Overall Objectives
Scientific Foundations
Application Domains
New Results
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Section: Overall Objectives

Microbial ecology for environmental preservation

Biological WasteWater Treatment Plants (WWTP) are used to transform organic compounds present in wastewater in soluble form (also called substrates) into solids (micro-organisms or biomass also called sludge). In more general terms, such a system where micro-organisms are used to transform substrates into others is called a bioreactor. In the context of wastewater treatment, substrates are consumed by the biomasses under adequate environmental conditions. Once the substrate concentrations have reached normative constraints, the solids (the biomass) and the clean water are separated: the liquid is rejected to the natural environment while the sludge is either incinerated, used in agriculture or, until recently, stored in wetlands. The treatment industry can be considered as the first industry in terms of matter to be processed. Therefore, the design, the control and in more general terms, the optimization of treatment processes are real challenges. Our objective is to better understand these processes in order to optimize their functioning in the presence of uncertainties and of unknown and unmeasured external disturbances. To do so,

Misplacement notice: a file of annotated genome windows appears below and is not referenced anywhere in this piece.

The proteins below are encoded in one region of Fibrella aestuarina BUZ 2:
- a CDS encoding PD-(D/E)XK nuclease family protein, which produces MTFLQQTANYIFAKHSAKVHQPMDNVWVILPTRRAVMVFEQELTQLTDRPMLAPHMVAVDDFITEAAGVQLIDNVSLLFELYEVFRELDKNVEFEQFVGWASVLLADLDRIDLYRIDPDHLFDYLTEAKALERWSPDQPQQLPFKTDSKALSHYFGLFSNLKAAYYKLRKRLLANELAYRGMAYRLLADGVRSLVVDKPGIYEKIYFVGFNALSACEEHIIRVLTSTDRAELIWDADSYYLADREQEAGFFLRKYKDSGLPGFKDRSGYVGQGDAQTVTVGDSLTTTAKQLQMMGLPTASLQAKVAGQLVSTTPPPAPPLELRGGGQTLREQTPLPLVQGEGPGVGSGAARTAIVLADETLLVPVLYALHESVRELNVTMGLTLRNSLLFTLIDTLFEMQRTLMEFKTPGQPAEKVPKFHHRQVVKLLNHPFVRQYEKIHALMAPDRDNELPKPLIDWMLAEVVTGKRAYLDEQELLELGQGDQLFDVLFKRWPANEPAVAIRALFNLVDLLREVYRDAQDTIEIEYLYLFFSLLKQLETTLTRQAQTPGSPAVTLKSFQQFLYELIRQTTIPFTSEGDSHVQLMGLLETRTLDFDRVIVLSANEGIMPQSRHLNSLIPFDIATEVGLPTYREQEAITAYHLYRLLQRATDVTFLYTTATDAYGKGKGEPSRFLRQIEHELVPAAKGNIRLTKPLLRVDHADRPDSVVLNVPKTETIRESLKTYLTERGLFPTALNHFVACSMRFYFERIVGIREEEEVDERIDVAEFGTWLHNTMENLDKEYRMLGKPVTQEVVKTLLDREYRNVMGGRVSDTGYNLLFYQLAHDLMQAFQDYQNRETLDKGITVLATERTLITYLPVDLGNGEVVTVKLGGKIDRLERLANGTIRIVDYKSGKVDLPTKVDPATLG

1. we approach the problems at two levels: the microscopic scale (the micro-organism) and the macroscopic one (the plant),

  2. we use macroscopic modeling and control system science tools to develop new design rules, estimation techniques and control systems that we calibrate on real biological pilot plants.

Our methodology consists in the development of mathematical models of the biological reactions and transports in the reactor. At this stage, we have very strong interactions with micro-biologists. After that we analyze the model with the available mathematical tools or/and through computer simulations. Our main emphasis is put on the effects of the spatial distribution of the biomass. This questioning can be understood at various scales.

We are interested in fundamental questions of microbial ecology, like biodiversity of biomasses, competition and predation since they are at the roots of the understanding of biological wastewater treatment and, at the same time we address very practical questions like the minimization of the size of the bioreactors.


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